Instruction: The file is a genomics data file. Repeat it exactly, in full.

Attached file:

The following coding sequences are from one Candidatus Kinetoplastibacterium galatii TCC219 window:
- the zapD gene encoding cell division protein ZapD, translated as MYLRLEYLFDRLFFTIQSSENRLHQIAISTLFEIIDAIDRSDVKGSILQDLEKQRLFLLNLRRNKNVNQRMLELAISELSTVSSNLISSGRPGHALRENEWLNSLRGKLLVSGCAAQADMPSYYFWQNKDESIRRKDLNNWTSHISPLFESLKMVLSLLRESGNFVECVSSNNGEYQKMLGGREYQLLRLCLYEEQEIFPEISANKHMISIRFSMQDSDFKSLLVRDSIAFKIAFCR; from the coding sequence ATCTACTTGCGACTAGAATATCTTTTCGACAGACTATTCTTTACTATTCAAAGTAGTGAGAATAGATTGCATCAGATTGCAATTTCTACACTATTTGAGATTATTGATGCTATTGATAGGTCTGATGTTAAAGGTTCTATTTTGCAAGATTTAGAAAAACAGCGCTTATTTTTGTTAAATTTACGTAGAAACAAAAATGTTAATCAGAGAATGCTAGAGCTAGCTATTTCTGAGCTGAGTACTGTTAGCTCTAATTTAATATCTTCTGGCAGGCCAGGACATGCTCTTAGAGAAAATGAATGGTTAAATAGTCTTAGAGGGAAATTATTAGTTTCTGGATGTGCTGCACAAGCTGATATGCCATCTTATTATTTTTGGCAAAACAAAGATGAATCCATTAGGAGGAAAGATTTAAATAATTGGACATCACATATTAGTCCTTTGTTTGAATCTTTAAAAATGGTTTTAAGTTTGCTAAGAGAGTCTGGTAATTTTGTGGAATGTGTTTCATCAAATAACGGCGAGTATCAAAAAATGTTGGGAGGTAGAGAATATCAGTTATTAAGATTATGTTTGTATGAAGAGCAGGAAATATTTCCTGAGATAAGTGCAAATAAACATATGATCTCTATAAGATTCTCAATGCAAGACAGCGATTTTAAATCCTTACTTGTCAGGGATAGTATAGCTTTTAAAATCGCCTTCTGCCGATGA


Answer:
The following coding sequences are from one Candidatus Kinetoplastibacterium galatii TCC219 window:
- the zapD gene encoding cell division protein ZapD, translated as MYLRLEYLFDRLFFTIQSSENRLHQIAISTLFEIIDAIDRSDVKGSILQDLEKQRLFLLNLRRNKNVNQRMLELAISELSTVSSNLISSGRPGHALRENEWLNSLRGKLLVSGCAAQADMPSYYFWQNKDESIRRKDLNNWTSHISPLFESLKMVLSLLRESGNFVECVSSNNGEYQKMLGGREYQLLRLCLYEEQEIFPEISANKHMISIRFSMQDSDFKSLLVRDSIAFKIAFCR; from the coding sequence ATCTACTTGCGACTAGAATATCTTTTCGACAGACTATTCTTTACTATTCAAAGTAGTGAGAATAGATTGCATCAGATTGCAATTTCTACACTATTTGAGATTATTGATGCTATTGATAGGTCTGATGTTAAAGGTTCTATTTTGCAAGATTTAGAAAAACAGCGCTTATTTTTGTTAAATTTACGTAGAAACAAAAATGTTAATCAGAGAATGCTAGAGCTAGCTATTTCTGAGCTGAGTACTGTTAGCTCTAATTTAATATCTTCTGGCAGGCCAGGACATGCTCTTAGAGAAAATGAATGGTTAAATAGTCTTAGAGGGAAATTATTAGTTTCTGGATGTGCTGCACAAGCTGATATGCCATCTTATTATTTTTGGCAAAACAAAGATGAATCCATTAGGAGGAAAGATTTAAATAATTGGACATCACATATTAGTCCTTTGTTTGAATCTTTAAAAATGGTTTTAAGTTTGCTAAGAGAGTCTGGTAATTTTGTGGAATGTGTTTCATCAAATAACGGCGAGTATCAAAAAATGTTGGGAGGTAGAGAATATCAGTTATTAAGATTATGTTTGTATGAAGAGCAGGAAATATTTCCTGAGATAAGTGCAAATAAACATATGATCTCTATAAGATTCTCAATGCAAGACAGCGATTTTAAATCCTTACTTGTCAGGGATAGTATAGCTTTTAAAATCGCCTTCTGCCGATGA